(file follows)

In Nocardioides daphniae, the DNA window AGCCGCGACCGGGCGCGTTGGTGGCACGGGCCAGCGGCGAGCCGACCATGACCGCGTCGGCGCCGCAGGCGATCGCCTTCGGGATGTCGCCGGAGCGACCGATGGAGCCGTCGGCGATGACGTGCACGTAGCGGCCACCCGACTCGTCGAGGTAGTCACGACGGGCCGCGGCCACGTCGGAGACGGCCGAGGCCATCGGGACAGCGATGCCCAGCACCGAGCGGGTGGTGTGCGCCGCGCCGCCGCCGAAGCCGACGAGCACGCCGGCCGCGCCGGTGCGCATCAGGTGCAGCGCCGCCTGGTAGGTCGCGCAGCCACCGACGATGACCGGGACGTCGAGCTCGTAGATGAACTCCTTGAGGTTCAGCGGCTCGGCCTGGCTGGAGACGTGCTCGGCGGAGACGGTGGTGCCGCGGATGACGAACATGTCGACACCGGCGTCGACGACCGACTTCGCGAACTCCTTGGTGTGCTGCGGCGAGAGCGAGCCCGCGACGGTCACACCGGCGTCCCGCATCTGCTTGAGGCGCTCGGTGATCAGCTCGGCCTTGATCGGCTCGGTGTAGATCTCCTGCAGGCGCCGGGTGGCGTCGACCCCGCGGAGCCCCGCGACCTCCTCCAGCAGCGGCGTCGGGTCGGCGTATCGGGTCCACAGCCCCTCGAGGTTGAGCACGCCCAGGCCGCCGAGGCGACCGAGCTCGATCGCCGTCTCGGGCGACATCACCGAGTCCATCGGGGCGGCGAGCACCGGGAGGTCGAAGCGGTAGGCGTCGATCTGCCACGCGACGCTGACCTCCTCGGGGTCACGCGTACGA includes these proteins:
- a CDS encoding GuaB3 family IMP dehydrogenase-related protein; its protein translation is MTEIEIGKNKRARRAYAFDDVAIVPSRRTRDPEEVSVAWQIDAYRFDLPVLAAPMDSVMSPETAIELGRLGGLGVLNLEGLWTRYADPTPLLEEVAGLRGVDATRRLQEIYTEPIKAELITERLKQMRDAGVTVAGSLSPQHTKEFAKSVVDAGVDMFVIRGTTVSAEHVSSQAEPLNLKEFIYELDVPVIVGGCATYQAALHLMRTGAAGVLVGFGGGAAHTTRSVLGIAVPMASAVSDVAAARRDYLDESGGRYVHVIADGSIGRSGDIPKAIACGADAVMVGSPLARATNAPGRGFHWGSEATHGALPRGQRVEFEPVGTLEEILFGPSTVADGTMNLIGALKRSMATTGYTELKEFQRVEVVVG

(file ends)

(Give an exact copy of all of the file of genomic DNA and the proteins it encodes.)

In Nocardioides daphniae, the DNA window AGCCGCGACCGGGCGCGTTGGTGGCACGGGCCAGCGGCGAGCCGACCATGACCGCGTCGGCGCCGCAGGCGATCGCCTTCGGGATGTCGCCGGAGCGACCGATGGAGCCGTCGGCGATGACGTGCACGTAGCGGCCACCCGACTCGTCGAGGTAGTCACGACGGGCCGCGGCCACGTCGGAGACGGCCGAGGCCATCGGGACAGCGATGCCCAGCACCGAGCGGGTGGTGTGCGCCGCGCCGCCGCCGAAGCCGACGAGCACGCCGGCCGCGCCGGTGCGCATCAGGTGCAGCGCCGCCTGGTAGGTCGCGCAGCCACCGACGATGACCGGGACGTCGAGCTCGTAGATGAACTCCTTGAGGTTCAGCGGCTCGGCCTGGCTGGAGACGTGCTCGGCGGAGACGGTGGTGCCGCGGATGACGAACATGTCGACACCGGCGTCGACGACCGACTTCGCGAACTCCTTGGTGTGCTGCGGCGAGAGCGAGCCCGCGACGGTCACACCGGCGTCCCGCATCTGCTTGAGGCGCTCGGTGATCAGCTCGGCCTTGATCGGCTCGGTGTAGATCTCCTGCAGGCGCCGGGTGGCGTCGACCCCGCGGAGCCCCGCGACCTCCTCCAGCAGCGGCGTCGGGTCGGCGTATCGGGTCCACAGCCCCTCGAGGTTGAGCACGCCCAGGCCGCCGAGGCGACCGAGCTCGATCGCCGTCTCGGGCGACATCACCGAGTCCATCGGGGCGGCGAGCACCGGGAGGTCGAAGCGGTAGGCGTCGATCTGCCACGCGACGCTGACCTCCTCGGGGTCACGCGTACGA includes these proteins:
- a CDS encoding GuaB3 family IMP dehydrogenase-related protein; its protein translation is MTEIEIGKNKRARRAYAFDDVAIVPSRRTRDPEEVSVAWQIDAYRFDLPVLAAPMDSVMSPETAIELGRLGGLGVLNLEGLWTRYADPTPLLEEVAGLRGVDATRRLQEIYTEPIKAELITERLKQMRDAGVTVAGSLSPQHTKEFAKSVVDAGVDMFVIRGTTVSAEHVSSQAEPLNLKEFIYELDVPVIVGGCATYQAALHLMRTGAAGVLVGFGGGAAHTTRSVLGIAVPMASAVSDVAAARRDYLDESGGRYVHVIADGSIGRSGDIPKAIACGADAVMVGSPLARATNAPGRGFHWGSEATHGALPRGQRVEFEPVGTLEEILFGPSTVADGTMNLIGALKRSMATTGYTELKEFQRVEVVVG